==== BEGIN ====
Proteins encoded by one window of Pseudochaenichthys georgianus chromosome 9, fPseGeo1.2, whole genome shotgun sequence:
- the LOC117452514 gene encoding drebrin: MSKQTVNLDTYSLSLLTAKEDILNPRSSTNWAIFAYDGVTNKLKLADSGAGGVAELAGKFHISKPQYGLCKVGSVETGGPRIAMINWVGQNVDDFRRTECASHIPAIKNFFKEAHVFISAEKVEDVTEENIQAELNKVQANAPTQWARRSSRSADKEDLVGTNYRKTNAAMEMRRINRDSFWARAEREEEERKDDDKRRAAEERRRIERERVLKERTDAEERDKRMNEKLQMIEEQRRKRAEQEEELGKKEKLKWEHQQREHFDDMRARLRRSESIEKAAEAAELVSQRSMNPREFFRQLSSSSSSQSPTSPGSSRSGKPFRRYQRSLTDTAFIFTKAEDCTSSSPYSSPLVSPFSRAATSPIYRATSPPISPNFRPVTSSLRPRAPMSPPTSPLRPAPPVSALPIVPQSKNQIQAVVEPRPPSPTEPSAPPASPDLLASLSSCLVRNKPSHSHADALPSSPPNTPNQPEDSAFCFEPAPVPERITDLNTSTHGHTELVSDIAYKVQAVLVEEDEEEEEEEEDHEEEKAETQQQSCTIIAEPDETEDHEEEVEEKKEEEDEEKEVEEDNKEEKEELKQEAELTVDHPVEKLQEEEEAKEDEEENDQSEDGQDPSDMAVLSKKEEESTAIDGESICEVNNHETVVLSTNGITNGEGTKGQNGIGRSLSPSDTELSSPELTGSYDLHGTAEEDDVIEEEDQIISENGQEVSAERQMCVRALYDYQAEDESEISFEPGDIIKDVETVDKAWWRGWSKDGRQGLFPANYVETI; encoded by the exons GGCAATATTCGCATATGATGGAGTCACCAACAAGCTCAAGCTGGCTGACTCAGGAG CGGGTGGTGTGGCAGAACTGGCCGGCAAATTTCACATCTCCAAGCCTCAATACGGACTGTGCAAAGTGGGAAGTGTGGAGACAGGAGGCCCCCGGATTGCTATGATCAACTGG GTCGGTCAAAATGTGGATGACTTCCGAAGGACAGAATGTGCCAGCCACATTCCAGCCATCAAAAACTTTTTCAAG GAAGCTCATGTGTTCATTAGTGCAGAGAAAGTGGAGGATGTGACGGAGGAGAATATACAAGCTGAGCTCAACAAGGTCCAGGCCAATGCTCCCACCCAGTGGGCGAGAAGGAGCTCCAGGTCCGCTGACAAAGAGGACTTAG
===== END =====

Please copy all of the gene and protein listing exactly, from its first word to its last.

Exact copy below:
Proteins encoded by one window of Pseudochaenichthys georgianus chromosome 9, fPseGeo1.2, whole genome shotgun sequence:
- the LOC117452514 gene encoding drebrin: MSKQTVNLDTYSLSLLTAKEDILNPRSSTNWAIFAYDGVTNKLKLADSGAGGVAELAGKFHISKPQYGLCKVGSVETGGPRIAMINWVGQNVDDFRRTECASHIPAIKNFFKEAHVFISAEKVEDVTEENIQAELNKVQANAPTQWARRSSRSADKEDLVGTNYRKTNAAMEMRRINRDSFWARAEREEEERKDDDKRRAAEERRRIERERVLKERTDAEERDKRMNEKLQMIEEQRRKRAEQEEELGKKEKLKWEHQQREHFDDMRARLRRSESIEKAAEAAELVSQRSMNPREFFRQLSSSSSSQSPTSPGSSRSGKPFRRYQRSLTDTAFIFTKAEDCTSSSPYSSPLVSPFSRAATSPIYRATSPPISPNFRPVTSSLRPRAPMSPPTSPLRPAPPVSALPIVPQSKNQIQAVVEPRPPSPTEPSAPPASPDLLASLSSCLVRNKPSHSHADALPSSPPNTPNQPEDSAFCFEPAPVPERITDLNTSTHGHTELVSDIAYKVQAVLVEEDEEEEEEEEDHEEEKAETQQQSCTIIAEPDETEDHEEEVEEKKEEEDEEKEVEEDNKEEKEELKQEAELTVDHPVEKLQEEEEAKEDEEENDQSEDGQDPSDMAVLSKKEEESTAIDGESICEVNNHETVVLSTNGITNGEGTKGQNGIGRSLSPSDTELSSPELTGSYDLHGTAEEDDVIEEEDQIISENGQEVSAERQMCVRALYDYQAEDESEISFEPGDIIKDVETVDKAWWRGWSKDGRQGLFPANYVETI; encoded by the exons GGCAATATTCGCATATGATGGAGTCACCAACAAGCTCAAGCTGGCTGACTCAGGAG CGGGTGGTGTGGCAGAACTGGCCGGCAAATTTCACATCTCCAAGCCTCAATACGGACTGTGCAAAGTGGGAAGTGTGGAGACAGGAGGCCCCCGGATTGCTATGATCAACTGG GTCGGTCAAAATGTGGATGACTTCCGAAGGACAGAATGTGCCAGCCACATTCCAGCCATCAAAAACTTTTTCAAG GAAGCTCATGTGTTCATTAGTGCAGAGAAAGTGGAGGATGTGACGGAGGAGAATATACAAGCTGAGCTCAACAAGGTCCAGGCCAATGCTCCCACCCAGTGGGCGAGAAGGAGCTCCAGGTCCGCTGACAAAGAGGACTTAG